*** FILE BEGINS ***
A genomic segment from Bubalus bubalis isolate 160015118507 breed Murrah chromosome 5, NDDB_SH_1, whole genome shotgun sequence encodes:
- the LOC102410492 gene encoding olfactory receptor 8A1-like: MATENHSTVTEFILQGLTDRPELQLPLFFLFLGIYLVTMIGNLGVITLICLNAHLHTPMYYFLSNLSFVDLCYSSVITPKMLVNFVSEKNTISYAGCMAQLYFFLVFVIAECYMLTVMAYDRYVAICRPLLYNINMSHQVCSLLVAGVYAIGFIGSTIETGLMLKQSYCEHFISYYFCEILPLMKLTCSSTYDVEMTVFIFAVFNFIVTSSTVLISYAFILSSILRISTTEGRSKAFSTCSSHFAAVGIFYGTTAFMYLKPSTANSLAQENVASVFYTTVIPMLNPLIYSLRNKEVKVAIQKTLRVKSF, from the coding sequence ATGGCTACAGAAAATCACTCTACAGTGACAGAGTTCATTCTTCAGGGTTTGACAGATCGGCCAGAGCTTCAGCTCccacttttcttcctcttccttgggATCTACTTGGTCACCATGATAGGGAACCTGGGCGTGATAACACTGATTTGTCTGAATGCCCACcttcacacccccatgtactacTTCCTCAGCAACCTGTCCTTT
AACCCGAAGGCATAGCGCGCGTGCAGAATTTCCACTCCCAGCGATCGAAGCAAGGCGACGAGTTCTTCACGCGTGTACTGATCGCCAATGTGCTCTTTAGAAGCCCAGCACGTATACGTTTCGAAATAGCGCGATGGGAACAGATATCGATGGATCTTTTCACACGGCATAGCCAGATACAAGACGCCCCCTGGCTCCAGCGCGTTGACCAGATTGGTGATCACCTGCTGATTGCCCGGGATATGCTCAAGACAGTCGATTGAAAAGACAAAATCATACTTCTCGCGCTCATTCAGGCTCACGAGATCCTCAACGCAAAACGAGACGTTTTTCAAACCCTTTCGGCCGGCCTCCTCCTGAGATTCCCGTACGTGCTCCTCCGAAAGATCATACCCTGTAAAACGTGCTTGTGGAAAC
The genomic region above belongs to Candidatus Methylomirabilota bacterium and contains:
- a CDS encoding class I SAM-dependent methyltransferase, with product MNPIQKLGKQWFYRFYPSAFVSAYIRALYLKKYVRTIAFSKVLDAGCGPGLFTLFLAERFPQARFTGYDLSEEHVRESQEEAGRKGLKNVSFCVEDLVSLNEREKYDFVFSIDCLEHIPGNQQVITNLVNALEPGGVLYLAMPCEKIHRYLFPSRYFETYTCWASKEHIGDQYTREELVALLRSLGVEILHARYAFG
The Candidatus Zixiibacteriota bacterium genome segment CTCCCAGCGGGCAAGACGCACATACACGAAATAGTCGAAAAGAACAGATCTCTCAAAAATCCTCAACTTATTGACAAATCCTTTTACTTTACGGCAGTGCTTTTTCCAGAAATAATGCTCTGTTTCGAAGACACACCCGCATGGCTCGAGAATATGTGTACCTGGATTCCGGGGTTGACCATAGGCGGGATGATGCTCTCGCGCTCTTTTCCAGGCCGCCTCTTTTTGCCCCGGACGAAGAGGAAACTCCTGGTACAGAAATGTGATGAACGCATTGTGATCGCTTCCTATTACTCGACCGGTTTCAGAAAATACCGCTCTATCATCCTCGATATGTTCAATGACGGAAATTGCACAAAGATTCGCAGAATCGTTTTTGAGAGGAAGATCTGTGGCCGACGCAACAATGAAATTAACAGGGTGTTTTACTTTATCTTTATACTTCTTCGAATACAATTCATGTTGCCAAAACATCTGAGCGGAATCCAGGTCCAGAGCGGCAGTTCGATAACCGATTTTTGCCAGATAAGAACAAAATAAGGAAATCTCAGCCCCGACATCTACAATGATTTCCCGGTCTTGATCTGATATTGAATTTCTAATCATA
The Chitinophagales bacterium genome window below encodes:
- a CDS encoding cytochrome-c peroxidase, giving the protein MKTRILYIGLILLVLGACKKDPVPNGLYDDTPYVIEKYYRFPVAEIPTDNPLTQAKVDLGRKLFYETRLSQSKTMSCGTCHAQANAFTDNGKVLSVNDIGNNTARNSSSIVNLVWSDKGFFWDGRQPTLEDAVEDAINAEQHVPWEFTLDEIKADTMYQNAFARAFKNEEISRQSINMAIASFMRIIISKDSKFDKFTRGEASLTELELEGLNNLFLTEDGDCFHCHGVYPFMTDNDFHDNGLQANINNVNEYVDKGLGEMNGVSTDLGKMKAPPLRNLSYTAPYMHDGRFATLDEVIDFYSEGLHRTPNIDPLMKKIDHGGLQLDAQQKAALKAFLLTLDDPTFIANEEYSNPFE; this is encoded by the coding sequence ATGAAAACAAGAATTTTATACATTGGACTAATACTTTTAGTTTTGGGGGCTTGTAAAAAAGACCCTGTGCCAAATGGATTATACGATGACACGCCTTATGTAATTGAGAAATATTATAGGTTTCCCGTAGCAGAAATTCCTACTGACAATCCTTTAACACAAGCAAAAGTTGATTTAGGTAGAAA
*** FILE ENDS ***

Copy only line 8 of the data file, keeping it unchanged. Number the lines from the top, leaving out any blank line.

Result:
- a CDS encoding cytochrome-c peroxidase, giving the protein MKTRILYIGLILLVLGACKKDPVPNGLYDDTPYVIEKYYRFPVAEIPTDNPLTQAKVDLGRKLFYETRLSQSKTMSCGTCHAQANAFTDNGKVLSVNDIGNNTARNSSSIVNLVWSDKGFFWDGRQPTLEDAVEDAINAEQHVPWEFTLDEIKADTMYQNAFARAFKNEEISRQSINMAIASFMRIIISKDSKFDKFTRGEASLTELELEGLNNLFLTEDGDCFHCHGVYPFMTDNDFHDNGLQANINNVNEYVDKGLGEMNGVSTDLGKMKAPPLRNLSYTAPYMHDGRFATLDEVIDFYSEGLHRTPNIDPLMKKIDHGGLQLDAQQKAALKAFLLTLDDPTFIANEEYSNPFE; this is encoded by the coding sequence ATGAAAACAAGAATTTTATACATTGGACTAATACTTTTAGTTTTGGGGGCTTGTAAAAAAGACCCTGTGCCAAATGGATTATACGATGACACGCCTTATGTAATTGAGAAATATTATAGGTTTCCCGTAGCAGAAATTCCTACTGACAATCCTTTAACACAAGCAAAAGTTGATTTAGGTAGAAA